(b) Qualityresearch must get our utmost attention. The Prime Minister’s Fellowship Scheme for Doctoral Research, which is a collaborative effort of Department of Science and Technology and CII and supports full-time PhD scholars, is a good initiative. It should help propel higher level research in our country. We should also prioritize research in our institutions on the basis of its relevance. The pan IIT-IISc initiative of IMPRINT India has great potential in addressingthe immediate requirements of the society through qualityresearch at these institutes of national importance.I reiterate my callto the academic leaders of institutesof liberal arts and humanities toalso undertake similar initiatives.

(c) As I have often said, innovation is the currency of the future. The one-week Festival of Innovations that we started in the year 2015 has now become the biggest congregation of innovative minds starting from grassroots innovators to IT professionals. The roundtables on inclusive innovation and financing of innovation provide a forum for grassroots innovators, entrepreneurs and financiers. The linkage between these entities in the innovation value-chain has now found a shape. The launch of Atal Innovation Mission (AIM) will take this idea forward and provide a platform involving academics, entrepreneurs and researchers. It will foster a culture of innovation and promote a network of world-class innovation hubs. Unnat Bharat Abhyan is another area which calls for the attention of the higher education sector. This initiative connects institutions with local communities to face developmental challenges of rural India is in an excellent manner. It will also develop among the people / students a problem solving attitude. There might be some takeaways for you from our "Smartgram” experience.

(d) Our institutions have started taking the rankings process seriously.I have already spoken about rankings. A successful implementation of ‘Project Vishwajeet’ could see 7 to 10 Indian institutions in the top 100 in near future.

(e) With over 1,800 MOUs with domestic and foreign institutions, and over 530 MOUs with industry, our central institutions are on the right path.Our central institutions of higher learning are getting truly internationalized.But the key to success lies in the implementation of the MOUs. The content of the MOUs that you pursue should be rich and cover multiple dimensions of industry-academia collaboration. The AICTE-CII IndPact Survey showcases some successful examples of such linkages.

(f) The clientele of higher education has gradually expanded to include professionals from industrial and other fields. The higher educational institutions have to respond with flexible course structures and innovative pedagogy. This includes learning models on the e-platform like MOOCs. Beyond the 43 central institutions that are now offering MOOCs, the others should plan on offering similar technology-based learning platforms. TheSWAYAM programme is a welcome initiative. Its greater outreach will help to negate the disadvantages some of our students face on account of remote location.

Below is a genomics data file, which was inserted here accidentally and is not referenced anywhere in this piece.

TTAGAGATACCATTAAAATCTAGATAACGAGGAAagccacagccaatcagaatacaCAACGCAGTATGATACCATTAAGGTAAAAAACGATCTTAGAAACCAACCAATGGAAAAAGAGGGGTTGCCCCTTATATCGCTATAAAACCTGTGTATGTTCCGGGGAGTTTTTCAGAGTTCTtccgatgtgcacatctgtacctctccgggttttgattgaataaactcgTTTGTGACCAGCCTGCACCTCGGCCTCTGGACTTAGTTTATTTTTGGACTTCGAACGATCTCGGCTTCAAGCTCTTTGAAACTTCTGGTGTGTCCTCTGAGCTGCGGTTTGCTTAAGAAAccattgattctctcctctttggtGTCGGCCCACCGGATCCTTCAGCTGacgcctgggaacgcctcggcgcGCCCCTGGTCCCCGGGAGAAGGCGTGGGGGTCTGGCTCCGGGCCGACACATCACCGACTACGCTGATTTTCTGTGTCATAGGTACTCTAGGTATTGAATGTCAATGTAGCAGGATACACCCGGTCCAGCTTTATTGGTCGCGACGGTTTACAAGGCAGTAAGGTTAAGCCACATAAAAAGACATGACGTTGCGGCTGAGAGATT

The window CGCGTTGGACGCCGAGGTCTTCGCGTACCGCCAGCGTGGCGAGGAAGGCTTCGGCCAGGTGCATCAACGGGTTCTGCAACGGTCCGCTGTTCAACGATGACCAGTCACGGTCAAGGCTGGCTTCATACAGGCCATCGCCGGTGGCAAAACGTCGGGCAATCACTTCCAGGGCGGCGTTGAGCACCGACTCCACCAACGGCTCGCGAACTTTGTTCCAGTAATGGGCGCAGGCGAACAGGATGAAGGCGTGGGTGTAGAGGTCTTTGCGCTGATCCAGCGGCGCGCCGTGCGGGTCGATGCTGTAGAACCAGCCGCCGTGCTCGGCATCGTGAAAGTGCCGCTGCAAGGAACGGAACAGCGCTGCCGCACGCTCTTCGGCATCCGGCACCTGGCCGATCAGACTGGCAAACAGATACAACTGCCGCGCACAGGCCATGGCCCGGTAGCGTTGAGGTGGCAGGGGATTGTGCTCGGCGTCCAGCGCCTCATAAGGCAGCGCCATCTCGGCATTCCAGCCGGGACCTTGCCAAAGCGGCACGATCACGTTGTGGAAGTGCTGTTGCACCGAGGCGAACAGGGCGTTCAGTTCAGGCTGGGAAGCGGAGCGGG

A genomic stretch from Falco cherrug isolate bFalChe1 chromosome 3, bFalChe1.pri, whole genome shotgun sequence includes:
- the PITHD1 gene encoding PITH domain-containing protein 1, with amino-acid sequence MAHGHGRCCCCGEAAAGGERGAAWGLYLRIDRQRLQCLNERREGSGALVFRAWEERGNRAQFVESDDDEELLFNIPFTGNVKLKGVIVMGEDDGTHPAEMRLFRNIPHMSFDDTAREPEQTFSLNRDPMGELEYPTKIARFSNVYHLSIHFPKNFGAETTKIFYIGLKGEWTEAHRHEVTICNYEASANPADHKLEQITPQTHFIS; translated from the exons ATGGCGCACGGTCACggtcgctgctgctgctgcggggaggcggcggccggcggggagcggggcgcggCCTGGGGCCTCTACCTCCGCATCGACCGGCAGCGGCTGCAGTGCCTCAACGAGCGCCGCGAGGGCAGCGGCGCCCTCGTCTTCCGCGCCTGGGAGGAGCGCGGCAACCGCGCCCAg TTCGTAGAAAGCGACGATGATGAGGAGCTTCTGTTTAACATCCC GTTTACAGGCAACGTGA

6.I fully understand that for the successful implementation of all the initiatives that we have discussed, we need adequate financial resources. While the government will have to find a major part of the funds required, we should also look at other funding mechanisms like alumni and corporate sector support particularly in the area of research and development.

7.After listening to the observations in the Conference, I have some suggestions to make: - (a) NITI Aayog should examine the possibility of giving some funds for village adoption to these institutions. The allocation can be linked to the number of villages adopted; (b) To make India a favourite destination for higher learning central universities/institutes should strengthen international division immediately; and (c) HRD Ministry should immediately constitute task forces for developing model funding templates for different category of institutes.

8.Perhaps, when the next Visitor’s Conference is held, there will be someone else presiding over the event. But I am sure the crusade for excellence that we started will continue with greater vigour.Our country needs inspiring minds like you to make a difference. Remember thatthe desired change will not happenon its own. Change is the result of sustained effort of the committed, who hitch their wagons to something bigger than themselves and fight for it every single day. To prepare and to win, you need to have, not just passion, but a strategy; not just awareness, but action. We have come this far in improving our central institutions of higher learning. I have no doubt we will go farther.

Thank You.

Jai Hind.